South Korea Striking doctors face arrest if they don39t return

South Korea: Striking doctors face arrest if they don't return to work

  • By Jean Mackenzie
  • Seoul correspondent

2 hours ago

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South Korean doctors protest against the government's medical policy in front of the presidential office in Seoul

The South Korean government has threatened to arrest thousands of striking junior doctors and revoke their medical licenses if they do not return to work on Thursday.

About three-quarters of the country's young doctors have quit their jobs in the past week, causing disruptions and delays in operations at major teaching hospitals.

The aspiring doctors are protesting against the government's plans to admit significantly more medical students to universities each year in order to increase the number of doctors in the system.

South Korea has one of the lowest doctor-to-patient ratios among developed countries, and with its rapidly aging population, the government warns there will be an acute shortage within a decade.

The empty hallways of St. Mary's Hospital in Seoul this week offered a glimpse of what that future might look like. There was hardly a doctor or patient in sight in the triage area outside the emergency room, and patients were warned to stay away.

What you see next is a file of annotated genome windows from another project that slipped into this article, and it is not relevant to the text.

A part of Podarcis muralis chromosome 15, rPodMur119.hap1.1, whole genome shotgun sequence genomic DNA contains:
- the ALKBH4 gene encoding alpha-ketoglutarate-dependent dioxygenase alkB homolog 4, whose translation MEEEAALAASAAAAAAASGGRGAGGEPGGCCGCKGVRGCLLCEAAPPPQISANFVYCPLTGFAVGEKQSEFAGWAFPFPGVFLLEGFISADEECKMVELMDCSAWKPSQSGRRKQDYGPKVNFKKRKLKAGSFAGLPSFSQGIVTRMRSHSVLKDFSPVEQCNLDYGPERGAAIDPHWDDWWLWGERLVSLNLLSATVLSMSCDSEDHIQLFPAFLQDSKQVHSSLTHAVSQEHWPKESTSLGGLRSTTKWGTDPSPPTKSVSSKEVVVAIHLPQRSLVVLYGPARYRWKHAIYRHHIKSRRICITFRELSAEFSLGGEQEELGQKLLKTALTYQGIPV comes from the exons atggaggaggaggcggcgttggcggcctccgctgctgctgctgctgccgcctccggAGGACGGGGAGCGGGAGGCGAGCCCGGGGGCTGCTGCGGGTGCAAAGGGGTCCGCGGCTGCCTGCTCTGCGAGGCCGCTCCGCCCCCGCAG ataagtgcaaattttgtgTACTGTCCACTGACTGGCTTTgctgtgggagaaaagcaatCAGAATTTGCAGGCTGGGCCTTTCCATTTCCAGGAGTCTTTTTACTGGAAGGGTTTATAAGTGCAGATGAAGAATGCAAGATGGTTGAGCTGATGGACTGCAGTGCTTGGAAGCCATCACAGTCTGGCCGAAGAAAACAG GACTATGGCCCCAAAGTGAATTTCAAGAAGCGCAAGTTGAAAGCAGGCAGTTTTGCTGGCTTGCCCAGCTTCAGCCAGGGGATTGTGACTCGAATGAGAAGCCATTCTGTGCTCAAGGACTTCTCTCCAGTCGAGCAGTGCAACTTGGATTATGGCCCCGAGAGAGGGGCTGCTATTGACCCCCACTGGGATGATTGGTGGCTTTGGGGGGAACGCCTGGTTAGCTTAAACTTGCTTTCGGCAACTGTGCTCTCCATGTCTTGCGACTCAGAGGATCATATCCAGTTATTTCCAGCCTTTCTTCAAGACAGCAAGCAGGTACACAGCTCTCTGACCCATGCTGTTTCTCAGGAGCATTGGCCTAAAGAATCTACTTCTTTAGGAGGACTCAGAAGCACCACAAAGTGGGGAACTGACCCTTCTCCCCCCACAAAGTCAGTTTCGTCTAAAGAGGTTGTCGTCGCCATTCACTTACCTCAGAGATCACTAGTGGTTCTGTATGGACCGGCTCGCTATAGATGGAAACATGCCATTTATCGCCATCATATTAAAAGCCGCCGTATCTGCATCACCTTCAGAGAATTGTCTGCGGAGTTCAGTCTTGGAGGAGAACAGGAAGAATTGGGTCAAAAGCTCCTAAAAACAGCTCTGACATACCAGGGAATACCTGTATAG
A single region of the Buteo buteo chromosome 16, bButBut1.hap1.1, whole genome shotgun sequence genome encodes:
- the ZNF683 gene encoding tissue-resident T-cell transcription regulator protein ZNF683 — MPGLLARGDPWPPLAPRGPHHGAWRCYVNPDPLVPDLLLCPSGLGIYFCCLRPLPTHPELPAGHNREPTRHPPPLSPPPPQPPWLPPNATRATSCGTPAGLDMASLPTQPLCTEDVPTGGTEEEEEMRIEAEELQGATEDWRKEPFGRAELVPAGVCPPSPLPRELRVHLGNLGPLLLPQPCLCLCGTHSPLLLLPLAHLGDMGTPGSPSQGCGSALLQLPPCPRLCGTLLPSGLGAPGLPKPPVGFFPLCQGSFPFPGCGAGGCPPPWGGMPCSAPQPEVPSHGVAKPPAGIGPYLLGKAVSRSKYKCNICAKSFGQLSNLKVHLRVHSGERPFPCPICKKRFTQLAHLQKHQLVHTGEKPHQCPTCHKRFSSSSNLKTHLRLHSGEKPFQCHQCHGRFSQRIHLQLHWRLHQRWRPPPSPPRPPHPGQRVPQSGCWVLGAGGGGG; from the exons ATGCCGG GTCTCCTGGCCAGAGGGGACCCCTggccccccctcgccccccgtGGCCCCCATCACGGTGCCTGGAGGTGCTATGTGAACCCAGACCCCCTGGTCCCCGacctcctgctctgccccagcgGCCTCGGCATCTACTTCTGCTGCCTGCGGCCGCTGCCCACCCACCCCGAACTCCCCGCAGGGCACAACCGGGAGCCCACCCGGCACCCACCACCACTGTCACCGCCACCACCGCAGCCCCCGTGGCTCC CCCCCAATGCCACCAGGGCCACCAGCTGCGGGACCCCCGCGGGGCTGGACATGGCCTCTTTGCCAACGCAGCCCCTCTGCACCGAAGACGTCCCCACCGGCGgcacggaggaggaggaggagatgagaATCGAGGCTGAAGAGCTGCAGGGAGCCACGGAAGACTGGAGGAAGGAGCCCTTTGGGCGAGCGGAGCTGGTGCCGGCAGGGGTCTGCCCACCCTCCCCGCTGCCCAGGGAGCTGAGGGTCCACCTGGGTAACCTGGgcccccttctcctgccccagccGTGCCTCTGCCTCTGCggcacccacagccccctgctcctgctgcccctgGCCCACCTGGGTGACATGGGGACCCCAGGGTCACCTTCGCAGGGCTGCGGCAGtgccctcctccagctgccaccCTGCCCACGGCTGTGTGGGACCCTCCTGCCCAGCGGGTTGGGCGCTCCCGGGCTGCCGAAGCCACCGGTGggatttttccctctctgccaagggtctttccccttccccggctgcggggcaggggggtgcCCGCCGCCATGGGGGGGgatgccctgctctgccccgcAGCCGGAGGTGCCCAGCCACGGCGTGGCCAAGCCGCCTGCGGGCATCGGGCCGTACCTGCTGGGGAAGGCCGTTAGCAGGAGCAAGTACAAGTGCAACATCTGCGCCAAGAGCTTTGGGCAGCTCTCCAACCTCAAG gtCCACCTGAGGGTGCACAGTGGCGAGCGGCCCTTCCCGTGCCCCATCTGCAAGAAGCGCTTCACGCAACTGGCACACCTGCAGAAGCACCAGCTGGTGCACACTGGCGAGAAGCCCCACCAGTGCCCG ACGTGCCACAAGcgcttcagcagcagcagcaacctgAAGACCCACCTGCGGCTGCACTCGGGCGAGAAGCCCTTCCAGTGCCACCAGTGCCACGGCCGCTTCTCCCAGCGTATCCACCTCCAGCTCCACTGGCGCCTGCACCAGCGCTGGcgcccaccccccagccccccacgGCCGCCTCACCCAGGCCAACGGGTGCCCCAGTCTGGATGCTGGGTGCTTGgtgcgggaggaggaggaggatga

Ryu Ok Hada, a 25-year-old doctor, and his colleagues have not been to the hospital for over a week.

“It feels weird not getting up at 4 a.m.,” Ryu joked. The young doctor told the BBC he was used to working more than 100 hours a week, often 40 hours without sleep. “It’s crazy how much we work for so little pay.”

Although doctors' salaries are relatively high in South Korea, Ryu argues that he and other young doctors may end up earning less than minimum wage because of the number of hours they work. More doctors won't solve the structural problems in the health care system that cause them to be overworked and underpaid, he says.

Healthcare in South Korea is largely privatized but affordable. Prices for emergency surgeries, life-saving operations and specialist treatment are set too low, doctors say, while less vital treatments such as cosmetic surgery are too expensive. That means doctors are increasingly working in more lucrative fields in big cities, leaving rural areas understaffed and emergency rooms overwhelmed.

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Ryu Ok Hada, a doctor at St. Mary's Hospital, has not been to work in over a week

Ryu, who has been working for a year, says interns and young doctors are exploited by university hospitals because of their cheap labor. In some larger hospitals, they make up more than 40% of the staff and play a critical role in maintaining operations.

As a result, operating room capacity in some hospitals has halved over the past week. The disruption was largely limited to planned procedures being postponed, with only a few isolated critical care cases affected. Last Friday, an elderly woman who suffered cardiac arrest died in an ambulance after seven hospitals reportedly refused to treat her.